Blair was told Iraq war 'illegal': report

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Blair was told Iraq war 'illegal': report

LONDON — The government's chief legal advisor informed then British prime minister Tony Blair in 2002 that deposing Saddam Hussein would contravene international law, a newspaper reported on Sunday.

Peter Goldsmith, the Attorney General at the time, wrote to Blair eight months before the 2003 US-led invasion of Iraq, but the premier ignored the advice, the Mail on Sunday claimed.

When does this criminal go to trial?


Chilcot inquiry finds Lord Goldsmith's betrayal of the law led to the invasion of Iraq

There were half a dozen further written warnings from Lord Goldsmith in the months preceding the invasion, all telling Tony Blair that he must have another Security Council resolution before he could act. Blair would scribble notes like "I just don't understand this" in the margin of Goldsmith's memoranda. Eventually, Goldsmith understood that he was displeasing his master.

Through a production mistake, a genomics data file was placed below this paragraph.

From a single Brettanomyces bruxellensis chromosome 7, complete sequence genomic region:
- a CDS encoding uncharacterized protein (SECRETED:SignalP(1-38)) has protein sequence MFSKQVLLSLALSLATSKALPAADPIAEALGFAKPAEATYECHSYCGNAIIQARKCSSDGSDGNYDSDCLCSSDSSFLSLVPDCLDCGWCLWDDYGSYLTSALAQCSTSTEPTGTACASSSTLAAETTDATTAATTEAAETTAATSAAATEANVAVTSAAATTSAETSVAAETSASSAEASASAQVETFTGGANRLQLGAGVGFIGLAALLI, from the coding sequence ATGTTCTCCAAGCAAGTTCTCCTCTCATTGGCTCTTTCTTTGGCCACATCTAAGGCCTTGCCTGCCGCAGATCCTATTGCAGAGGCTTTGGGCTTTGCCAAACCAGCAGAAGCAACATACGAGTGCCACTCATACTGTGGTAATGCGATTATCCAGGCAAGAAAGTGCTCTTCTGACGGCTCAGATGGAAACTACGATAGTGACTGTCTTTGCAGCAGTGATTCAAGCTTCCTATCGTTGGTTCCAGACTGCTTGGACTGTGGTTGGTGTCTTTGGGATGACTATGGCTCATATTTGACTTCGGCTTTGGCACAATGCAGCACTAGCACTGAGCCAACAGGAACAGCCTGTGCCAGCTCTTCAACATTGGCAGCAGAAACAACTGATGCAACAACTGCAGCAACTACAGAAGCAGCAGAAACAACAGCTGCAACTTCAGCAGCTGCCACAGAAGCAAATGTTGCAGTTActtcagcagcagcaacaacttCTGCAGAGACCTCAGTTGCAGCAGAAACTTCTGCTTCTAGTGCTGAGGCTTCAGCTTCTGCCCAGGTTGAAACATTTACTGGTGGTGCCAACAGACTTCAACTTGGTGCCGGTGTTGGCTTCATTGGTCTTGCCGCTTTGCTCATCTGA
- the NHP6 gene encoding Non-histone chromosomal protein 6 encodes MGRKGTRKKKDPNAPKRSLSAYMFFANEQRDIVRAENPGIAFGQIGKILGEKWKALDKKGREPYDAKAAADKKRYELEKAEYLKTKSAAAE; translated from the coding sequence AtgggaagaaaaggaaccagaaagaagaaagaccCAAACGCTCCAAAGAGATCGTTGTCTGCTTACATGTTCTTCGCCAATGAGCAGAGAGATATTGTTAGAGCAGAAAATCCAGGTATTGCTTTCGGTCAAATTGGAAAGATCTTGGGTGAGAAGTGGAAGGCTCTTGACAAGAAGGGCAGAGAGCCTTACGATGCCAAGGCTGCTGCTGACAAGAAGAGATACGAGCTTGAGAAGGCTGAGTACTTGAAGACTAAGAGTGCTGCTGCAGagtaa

Then, with no new evidence to justify changing his position, Goldsmith did a complete about-turn in only six weeks, and wrote another memo three days before the invasion of Iraq saying that it was lawful even without another UN resolution. He sold out, and he didn't even get paid extra for it.

Why does this matter? Because the law matters. Above all, this law matters. It is the law the United Nations was created to enforce: Thou shalt not invade other countries. Not even if they are run by bad people, or claim land that you think should be yours, or pose some real or imaginary danger to your "security". We have fought wars since forever, but now it's over. In fact, it's a crime.

That was the law they made after the Second World War, the worst war in history, which killed up to 50 million people. Like most laws, it isn't about perfect justice, just about making things safer, but it has probably saved tens of millions of lives over the years. Once or twice, when nuclear war threatened, it may have saved us all.

That is the law that Goldsmith betrayed, even though he took it seriously. His U.S. counterparts didn't even believe in it, so there is no need for an American inquiry to reveal what went wrong in the White House. Just as well, because there wasn't going to be one anyway.